Date of Conferral



Doctor of Education (Ed.D.)




Keith D. Wright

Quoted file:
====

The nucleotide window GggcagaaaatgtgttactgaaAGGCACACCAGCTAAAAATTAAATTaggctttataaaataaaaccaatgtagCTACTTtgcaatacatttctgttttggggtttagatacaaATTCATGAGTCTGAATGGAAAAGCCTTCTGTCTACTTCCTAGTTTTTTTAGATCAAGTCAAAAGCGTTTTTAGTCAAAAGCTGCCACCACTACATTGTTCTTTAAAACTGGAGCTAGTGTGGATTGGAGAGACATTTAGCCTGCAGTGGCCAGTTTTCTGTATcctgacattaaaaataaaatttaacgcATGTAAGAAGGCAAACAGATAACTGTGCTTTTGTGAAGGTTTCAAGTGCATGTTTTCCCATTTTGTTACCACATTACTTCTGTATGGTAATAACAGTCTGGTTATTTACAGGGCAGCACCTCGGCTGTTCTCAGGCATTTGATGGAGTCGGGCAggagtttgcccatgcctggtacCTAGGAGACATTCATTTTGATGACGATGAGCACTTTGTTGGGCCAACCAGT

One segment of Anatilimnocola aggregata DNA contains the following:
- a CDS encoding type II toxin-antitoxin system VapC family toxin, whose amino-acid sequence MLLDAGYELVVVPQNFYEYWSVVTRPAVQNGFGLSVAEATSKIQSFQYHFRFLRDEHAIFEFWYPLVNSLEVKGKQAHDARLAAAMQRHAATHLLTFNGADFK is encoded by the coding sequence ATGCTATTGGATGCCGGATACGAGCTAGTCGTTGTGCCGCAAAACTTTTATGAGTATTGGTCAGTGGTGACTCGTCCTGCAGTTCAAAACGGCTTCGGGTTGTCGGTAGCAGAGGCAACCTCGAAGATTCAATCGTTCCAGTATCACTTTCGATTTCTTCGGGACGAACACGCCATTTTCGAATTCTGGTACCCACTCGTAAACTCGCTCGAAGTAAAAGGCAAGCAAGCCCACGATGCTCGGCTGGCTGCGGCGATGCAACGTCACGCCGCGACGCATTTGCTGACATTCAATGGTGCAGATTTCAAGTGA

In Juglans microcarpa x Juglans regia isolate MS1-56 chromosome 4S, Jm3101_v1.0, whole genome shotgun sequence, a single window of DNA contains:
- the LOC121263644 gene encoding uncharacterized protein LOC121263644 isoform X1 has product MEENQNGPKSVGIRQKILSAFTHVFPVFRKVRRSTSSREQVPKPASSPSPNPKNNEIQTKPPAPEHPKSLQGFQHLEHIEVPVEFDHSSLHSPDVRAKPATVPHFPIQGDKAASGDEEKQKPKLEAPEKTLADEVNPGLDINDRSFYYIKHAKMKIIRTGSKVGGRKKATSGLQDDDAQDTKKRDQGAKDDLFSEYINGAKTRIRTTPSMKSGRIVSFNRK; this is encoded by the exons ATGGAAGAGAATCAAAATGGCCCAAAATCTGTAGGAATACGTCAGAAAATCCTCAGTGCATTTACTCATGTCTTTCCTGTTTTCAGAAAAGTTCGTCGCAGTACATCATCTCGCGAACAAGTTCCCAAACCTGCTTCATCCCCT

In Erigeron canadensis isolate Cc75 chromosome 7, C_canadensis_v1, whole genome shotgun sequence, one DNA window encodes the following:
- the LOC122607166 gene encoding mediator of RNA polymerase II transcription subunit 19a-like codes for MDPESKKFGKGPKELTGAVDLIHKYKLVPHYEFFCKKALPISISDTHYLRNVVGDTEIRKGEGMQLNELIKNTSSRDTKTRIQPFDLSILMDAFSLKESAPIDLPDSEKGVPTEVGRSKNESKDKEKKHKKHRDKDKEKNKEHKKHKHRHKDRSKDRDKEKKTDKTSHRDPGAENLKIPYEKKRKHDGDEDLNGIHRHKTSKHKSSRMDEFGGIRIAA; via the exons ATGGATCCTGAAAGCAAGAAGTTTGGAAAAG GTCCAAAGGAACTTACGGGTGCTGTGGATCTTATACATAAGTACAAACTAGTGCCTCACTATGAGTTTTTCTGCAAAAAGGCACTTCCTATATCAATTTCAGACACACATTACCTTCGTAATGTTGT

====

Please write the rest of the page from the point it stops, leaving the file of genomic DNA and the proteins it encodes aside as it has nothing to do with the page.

In response to students’ poor algebra achievement, Midtown High School, a pseudonym, implemented a school-wide math intervention and enrichment program during the 2014-2015 school year. The purpose of this mixed-methods study was to assess the influence of the intervention on Algebra I and Algebra II end-of-course (EOC) exam achievement scores as well as explore math teachers’ perspectives of the intervention program. The theoretical foundation was constructivism. A consensus sample using archival data from all 419 high school students taking Algebra before the intervention 2013-2014 and after the intervention 2014-2015 and 2015-2016 were used with teacher interviews for triangulation. ANOVA results indicated a significant difference between the treatment and comparison groups, F(1,403) = 12.91, p = .00. As related to Algebra I, the intervention group performed significantly lower than the comparison group (M = 40.99 and M = 52.26, respectively). There were no significant differences found for Algebra II EOC scores for either the 2014-2015 or 2015-2016 school years. Qualitatively, the most notable theme was inadequate implementation fidelity of the intervention program, which helped explain the lower Algebra I performance of the treatment group. Based on these results, a policy recommendation was developed for the school to create and implement a systematic process for measuring academic intervention implementation fidelity, to include creating a leadership team and the introduction of a systematic process for improving measurement fidelity. Following policy recommendations could lead to social change by improving high school mathematics achievement, thereby improving high school graduation rates and increasing postsecondary opportunities.

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